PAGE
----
I got an email this week with the subject heading "jass" and this website linked in the body. This email came from a reputable source, so I knew the link would be at least entertaining, and probably informative.
If you go to a lot of free concerts in Rochester, you start seeing the same people. There's one guy who looks troubled, even when he dances. His moves are akin to Tai Chi, slow motion poses only occasionally synching up with the rhythm, but he is feelin’ it. The last time I saw him was at the Lilac Festival last year. Some ditz came running down the hill with a camera. She squatted right next to him and started clicking away. After each shot, she’d look back up at her friends and laugh. This went on for several minutes. Eventually I spoke up. “He’s not wildlife, you know.” She scowled at me and retreated and you could hear more laughter up the hill as they reviewed the photos. Tai Chi Guy seemed oblivious.
A major new TV production company is setting up shop in Rochester. Backers include Peter and Bobby Farrelly (brothers who wrote and directed the film, "There's Something About Mary") and former Buffalo Bills Quarterback Jim Kelly. All three have joined with CGI Communications to cull compelling content from Youtube and various internet sources for broadcast.
With such weird, interesting material as this out there, how can they fail to live long and prosper?
OK, so we all know how cool the MET Opera at the movies is. And that Sabres game they played outside in the snow was super-sweet. The San Francisco Opera jumped on these two ideas, and decided to simulcast opera performances in the Giants' baseball stadium. This all got me thinking about other ways we could supersize classical music...
"I'd abolish all music competitions. People should be judged on their merits, not against other people. And I'd like to dispel the myth that high art is snobbish – it just needs a bit of effort on both sides." With sentiment like that, this diva clearly has her feet firmly rooted on the ground.
I love this time of year. The trees have covered their spindly limbs just as we’re all starting to reveal our own. I went to a park in Penfield on that 80-degree day last week, wandered up the creek to where the trail ends and stood there on a log, shirt and shoes in hand, listening to the water, watching the little seed tufts float through the air. I wasn’t there more than 30 seconds when a heron soared over the tree line. It drifted down silently and then pulled up to land on a high dead branch right above me.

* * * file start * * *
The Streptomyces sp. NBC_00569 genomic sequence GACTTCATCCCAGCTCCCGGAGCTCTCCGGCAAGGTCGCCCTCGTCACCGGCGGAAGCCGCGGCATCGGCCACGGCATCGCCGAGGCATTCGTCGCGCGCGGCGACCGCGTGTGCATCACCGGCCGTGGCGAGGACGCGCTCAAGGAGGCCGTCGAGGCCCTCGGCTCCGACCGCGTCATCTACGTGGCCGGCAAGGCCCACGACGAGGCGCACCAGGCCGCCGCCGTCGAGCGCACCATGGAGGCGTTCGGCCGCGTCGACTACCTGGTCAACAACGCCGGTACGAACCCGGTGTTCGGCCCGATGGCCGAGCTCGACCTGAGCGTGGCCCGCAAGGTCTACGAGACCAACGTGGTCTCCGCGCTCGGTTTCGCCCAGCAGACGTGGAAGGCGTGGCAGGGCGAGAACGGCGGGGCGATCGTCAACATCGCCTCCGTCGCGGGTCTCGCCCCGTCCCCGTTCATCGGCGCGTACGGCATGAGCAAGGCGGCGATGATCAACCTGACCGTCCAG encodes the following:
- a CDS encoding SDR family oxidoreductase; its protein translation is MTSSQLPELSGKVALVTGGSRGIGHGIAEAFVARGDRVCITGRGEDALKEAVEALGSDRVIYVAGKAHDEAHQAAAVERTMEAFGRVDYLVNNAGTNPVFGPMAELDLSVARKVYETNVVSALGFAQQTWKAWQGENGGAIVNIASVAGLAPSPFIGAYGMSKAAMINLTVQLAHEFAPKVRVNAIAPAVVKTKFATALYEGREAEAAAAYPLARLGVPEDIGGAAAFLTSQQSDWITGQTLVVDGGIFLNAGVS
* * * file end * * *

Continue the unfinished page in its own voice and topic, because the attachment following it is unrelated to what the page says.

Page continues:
The Bird's NestDuring the 2008 Beijing Olympics, China staged eye-popping public ceremonies in the Bird's Nest, an iconic stadium built for the occasion. Last summer, singers in the Rochester Oratorio Society zipped by the Nest about two weeks before the Games began. It was thrilling to see it in person!Radio host abandons dignity to strike a pose
Now the Bird's Nest is in the news again. With seating for 90,000 spectators, the Nest has stood virtually empty since the Games ended. But it may be saved by the arts; more specifically, by a production of Puccini's Turandot.
You can walk in, touch, feel, and listen in the space where Aaron Copland wrote his memoirs and a number of major works.
I’m a history geek, so I love the fact that Copland’s house in Cortlandt Manor, N.Y., has been declared a national historic landmark by the National Park Service. It’s the only national landmark devoted to a American classical music composer. Copland House now houses a nonprofit organization that runs musical and educational programs. Check out the website. You can see pictures by clicking here.